Have you heard about the term “quiet quitting”?  It’s believed to have started on TikTok but has gained popularity in all forms of social and mainstream media.

For example, on August 12th of this year, The Wall Street Journal published an article, “If Your Co-Workers Are ‘Quiet Quitting,’ Here’s What That Means.” The Guardian also published an article titled “Quiet Quitting: Why Doing the Bare Minimum at Work Has Gone Global.” 

As the term has been tossed around, it has also been defined and redefined. For some, the term “quiet quitting” refers to mentally checking out from work, but for others, it’s about not accepting additional work without additional pay.

Forbes magazine describes it this way – “Quiet quitting was a popular phrase earlier in the year, with the idea that many employees were looking to put the bare minimum effort into their jobs. Enough to complete their daily tasks, enough to avoid being sacked, but not going above and beyond to do more than the minimum requirements.”

The Forbes article also says that many who have embraced the quiet quitting approach were doing it to have more time to focus on their other sources of income.  Whether it’s a side hustle or something in addition to your job, they’ve become much more popular and attainable over the past few years.

If the Forbes article is correct, it appears that In this post-Pandemic world, we’re not as comfortable relying solely on our jobs to support or fulfill us.  As evidenced by the Great Resignation, people are questioning many of their choices and no longer buying into the previous generation’s belief that you kept the same job for life, retired after 40 years, and were given a well-deserved going away party at the end.

The interesting thing is that the term “quiet quitting” has become so popular, people are also using it in  contexts other than employment.  For example, the idea of “quiet quitting” is being applied to relationships, referring to when one person stops trying and gives up without telling the other person about their feelings or needs.

Since so much has already been discussed on this topic, I wasn’t planning on doing an episode on it.  But then I actually started to do my research and realized I have a lot to talk about when it comes to the subject of quiet quitting, especially as it pertains to accountant moms.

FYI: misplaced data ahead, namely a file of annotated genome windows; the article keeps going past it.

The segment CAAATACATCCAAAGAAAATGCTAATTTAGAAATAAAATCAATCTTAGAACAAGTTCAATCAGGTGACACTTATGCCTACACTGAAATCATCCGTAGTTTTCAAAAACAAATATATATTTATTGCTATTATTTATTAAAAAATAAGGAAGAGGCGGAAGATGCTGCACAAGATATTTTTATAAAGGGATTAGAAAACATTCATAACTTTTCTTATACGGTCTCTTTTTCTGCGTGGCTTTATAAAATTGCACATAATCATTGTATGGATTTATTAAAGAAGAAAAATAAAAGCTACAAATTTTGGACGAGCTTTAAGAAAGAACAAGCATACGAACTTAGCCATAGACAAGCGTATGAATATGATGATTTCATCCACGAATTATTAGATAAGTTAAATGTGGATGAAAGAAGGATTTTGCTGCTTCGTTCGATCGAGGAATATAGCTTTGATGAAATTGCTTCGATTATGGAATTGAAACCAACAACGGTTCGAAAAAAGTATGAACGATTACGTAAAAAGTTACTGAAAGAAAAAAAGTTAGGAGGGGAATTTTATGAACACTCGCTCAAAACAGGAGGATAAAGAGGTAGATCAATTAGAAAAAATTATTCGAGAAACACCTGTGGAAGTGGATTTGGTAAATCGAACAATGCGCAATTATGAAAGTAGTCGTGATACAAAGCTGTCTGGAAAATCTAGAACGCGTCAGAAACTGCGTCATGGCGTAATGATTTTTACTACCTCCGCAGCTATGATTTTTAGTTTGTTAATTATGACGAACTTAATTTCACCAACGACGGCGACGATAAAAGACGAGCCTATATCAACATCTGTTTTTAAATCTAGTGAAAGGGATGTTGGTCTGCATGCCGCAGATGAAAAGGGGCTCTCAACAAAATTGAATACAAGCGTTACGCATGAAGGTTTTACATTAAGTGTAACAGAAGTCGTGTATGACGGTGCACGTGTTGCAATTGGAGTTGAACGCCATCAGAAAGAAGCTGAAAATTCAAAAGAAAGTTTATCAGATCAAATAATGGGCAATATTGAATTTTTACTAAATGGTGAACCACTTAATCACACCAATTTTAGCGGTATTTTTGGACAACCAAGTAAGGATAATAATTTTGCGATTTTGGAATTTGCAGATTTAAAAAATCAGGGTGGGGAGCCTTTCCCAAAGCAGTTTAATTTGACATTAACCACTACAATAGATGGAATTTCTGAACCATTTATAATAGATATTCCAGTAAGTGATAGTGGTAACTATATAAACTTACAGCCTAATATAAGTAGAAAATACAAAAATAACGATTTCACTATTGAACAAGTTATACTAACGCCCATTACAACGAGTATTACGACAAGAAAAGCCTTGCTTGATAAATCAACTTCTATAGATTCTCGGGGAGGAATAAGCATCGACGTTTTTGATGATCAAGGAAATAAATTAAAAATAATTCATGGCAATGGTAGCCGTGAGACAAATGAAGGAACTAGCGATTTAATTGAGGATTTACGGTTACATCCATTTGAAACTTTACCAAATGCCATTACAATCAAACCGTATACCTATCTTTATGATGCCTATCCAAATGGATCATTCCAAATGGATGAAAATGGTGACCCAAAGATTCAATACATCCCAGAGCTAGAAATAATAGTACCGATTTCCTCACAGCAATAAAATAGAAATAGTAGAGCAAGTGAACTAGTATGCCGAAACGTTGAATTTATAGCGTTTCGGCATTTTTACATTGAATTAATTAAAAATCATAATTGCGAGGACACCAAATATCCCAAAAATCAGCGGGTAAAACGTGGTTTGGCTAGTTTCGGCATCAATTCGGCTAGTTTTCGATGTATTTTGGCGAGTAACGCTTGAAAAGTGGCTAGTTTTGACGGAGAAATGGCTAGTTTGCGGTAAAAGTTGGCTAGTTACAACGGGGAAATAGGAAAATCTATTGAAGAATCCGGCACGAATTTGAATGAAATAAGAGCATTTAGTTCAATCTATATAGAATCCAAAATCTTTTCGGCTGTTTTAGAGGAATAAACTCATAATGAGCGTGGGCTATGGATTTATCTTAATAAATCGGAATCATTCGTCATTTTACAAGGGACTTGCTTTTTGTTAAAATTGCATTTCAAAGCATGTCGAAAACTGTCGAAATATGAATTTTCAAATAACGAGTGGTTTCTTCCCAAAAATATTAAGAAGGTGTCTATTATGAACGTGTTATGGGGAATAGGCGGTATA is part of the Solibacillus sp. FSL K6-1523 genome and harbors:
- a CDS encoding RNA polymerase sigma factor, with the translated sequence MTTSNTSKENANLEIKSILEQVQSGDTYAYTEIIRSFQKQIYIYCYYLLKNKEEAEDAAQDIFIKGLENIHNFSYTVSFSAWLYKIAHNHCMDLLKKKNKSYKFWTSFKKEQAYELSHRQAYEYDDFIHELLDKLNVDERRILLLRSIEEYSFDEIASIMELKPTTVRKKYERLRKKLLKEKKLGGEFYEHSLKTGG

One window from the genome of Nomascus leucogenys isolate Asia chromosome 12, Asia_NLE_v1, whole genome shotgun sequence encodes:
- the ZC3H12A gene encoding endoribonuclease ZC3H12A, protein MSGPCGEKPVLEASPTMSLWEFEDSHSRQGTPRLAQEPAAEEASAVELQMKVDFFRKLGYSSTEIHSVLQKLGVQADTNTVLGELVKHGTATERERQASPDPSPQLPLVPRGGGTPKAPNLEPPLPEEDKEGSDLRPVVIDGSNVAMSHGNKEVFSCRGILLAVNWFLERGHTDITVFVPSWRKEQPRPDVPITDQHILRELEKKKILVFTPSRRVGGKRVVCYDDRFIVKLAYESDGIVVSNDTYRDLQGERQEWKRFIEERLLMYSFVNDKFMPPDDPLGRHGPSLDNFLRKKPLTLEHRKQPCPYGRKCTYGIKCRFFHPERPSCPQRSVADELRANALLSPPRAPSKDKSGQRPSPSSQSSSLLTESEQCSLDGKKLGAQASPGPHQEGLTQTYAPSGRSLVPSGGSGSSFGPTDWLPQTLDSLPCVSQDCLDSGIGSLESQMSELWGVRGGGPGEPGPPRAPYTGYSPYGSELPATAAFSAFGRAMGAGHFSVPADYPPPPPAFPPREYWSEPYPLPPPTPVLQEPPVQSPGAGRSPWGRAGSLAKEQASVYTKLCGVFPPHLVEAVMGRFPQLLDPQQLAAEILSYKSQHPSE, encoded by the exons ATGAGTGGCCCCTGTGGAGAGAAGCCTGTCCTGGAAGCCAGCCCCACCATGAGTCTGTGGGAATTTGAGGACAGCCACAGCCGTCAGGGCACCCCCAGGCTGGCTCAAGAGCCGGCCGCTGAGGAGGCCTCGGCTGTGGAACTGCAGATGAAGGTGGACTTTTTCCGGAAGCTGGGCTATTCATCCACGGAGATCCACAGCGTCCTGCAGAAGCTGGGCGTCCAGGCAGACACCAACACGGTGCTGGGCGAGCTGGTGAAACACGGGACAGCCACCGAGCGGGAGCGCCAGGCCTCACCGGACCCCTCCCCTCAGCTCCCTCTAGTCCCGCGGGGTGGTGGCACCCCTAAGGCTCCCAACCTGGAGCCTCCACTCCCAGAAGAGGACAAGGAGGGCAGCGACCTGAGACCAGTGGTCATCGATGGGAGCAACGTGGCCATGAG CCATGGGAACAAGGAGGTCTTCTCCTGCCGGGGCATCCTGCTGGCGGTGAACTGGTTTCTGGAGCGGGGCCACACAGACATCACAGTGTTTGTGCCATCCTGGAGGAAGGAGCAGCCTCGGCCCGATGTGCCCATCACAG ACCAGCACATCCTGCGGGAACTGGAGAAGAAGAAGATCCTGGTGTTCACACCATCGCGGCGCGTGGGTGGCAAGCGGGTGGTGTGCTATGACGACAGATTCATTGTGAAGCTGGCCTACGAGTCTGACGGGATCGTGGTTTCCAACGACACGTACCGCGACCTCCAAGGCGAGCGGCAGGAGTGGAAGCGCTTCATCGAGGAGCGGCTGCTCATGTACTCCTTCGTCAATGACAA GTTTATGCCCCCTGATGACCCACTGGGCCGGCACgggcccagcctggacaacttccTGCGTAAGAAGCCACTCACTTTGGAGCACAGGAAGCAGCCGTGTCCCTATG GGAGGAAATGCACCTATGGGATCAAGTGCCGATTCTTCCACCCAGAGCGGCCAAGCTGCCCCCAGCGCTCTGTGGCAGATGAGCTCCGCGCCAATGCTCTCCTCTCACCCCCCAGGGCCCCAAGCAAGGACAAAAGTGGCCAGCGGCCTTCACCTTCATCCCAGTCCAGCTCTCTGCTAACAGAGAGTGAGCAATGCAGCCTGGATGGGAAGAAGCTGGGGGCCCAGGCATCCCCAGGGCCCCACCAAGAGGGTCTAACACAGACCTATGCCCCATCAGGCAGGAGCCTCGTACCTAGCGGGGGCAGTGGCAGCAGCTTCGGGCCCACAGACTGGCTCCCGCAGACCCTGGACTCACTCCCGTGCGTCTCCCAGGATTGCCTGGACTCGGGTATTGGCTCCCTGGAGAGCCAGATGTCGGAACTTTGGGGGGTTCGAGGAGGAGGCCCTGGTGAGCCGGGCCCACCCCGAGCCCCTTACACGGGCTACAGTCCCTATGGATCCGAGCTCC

Even if you’re tired of hearing about quiet quitting, I suggest you continue listening because I might surprise you with my perspective.

This week I’m going to discuss why the concept of quiet quitting is problematic for accountant moms and what you should be calling it instead.

Why the concept of quiet quitting is problematic for accountant moms

If you read or listen to people discussing the concept of quiet quitting, it’s being portrayed as not outwardly quitting, but doing just the bare minimum.  They say that you’re doing your job, but not going above and beyond, leaving when it’s time to leave, and not staying later.

But here’s the problem with that portrayal – that’s not quitting; that’s called managing your life.  Doing what you’re being compensated to do is not quitting; that’s doing your job.

From the time my daughter was born 30 years ago, I have worked part-time.  As I’ve shared in previous episodes, I was working at Deloitte at the time and the partner in charge of the Tax Department didn’t want to lose me so he offered me the first part-time position in the office.

This was in the early 1990s and part-time positions were extremely rare.  I worked 3 days a week from 8:30 am to 5:30 pm, dropping my daughter off at the babysitter by 7:30 am and picking her up around 6:30 pm.

Here’s what I often heard from my male colleagues when I would leave at 5:30 pm – “Working half a day?”.  They had no idea how much work I got done in the 8 hours I was there, but I can tell you it was much more than they did.

I even went to the tax partner to make sure he didn’t think I was “working half a day” when I left at 5:30 on the days I worked.  He said, “I know you get more done than anyone else.  Why do you think I created the position for you?’

If the term quiet quitting had been around then, I would be considered as a quiet quitter because I didn’t stay at work until 8 pm.  Forget the fact that I was more productive and efficient in 24 hours a week than most of the department was in 50+ hours a week, and still am.

The issue is that our hustle culture has bombarded us with the idea that if we’re not giving 110%, we’re not doing a good enough job.  We’re made to believe that what we’re giving isn’t good enough and that we should always look to give more.

Consider this – who does it actually benefit to have people discussing and worrying about the concept of “quiet quitting?”  It sure sounds like employers would be happy to have their employees question their level of commitment and productivity.

Guess who it hurts the most?  Working moms.  We’ve already got enough hoops to jump through and glass ceilings to try to break – now you want to describe us doing what we’re hired to do as “not doing our job” or not being dedicated enough?

Unfortunately, as young girls we’re already taught that we need to work twice as hard to have a seat at the table, that we should just be grateful for what we have, and not be too pushy or advocate for ourselves.  And heaven forbid we show how incredibly capable we are, then we’re expected to pick up other people’s slack so that we can be considered good “team players.”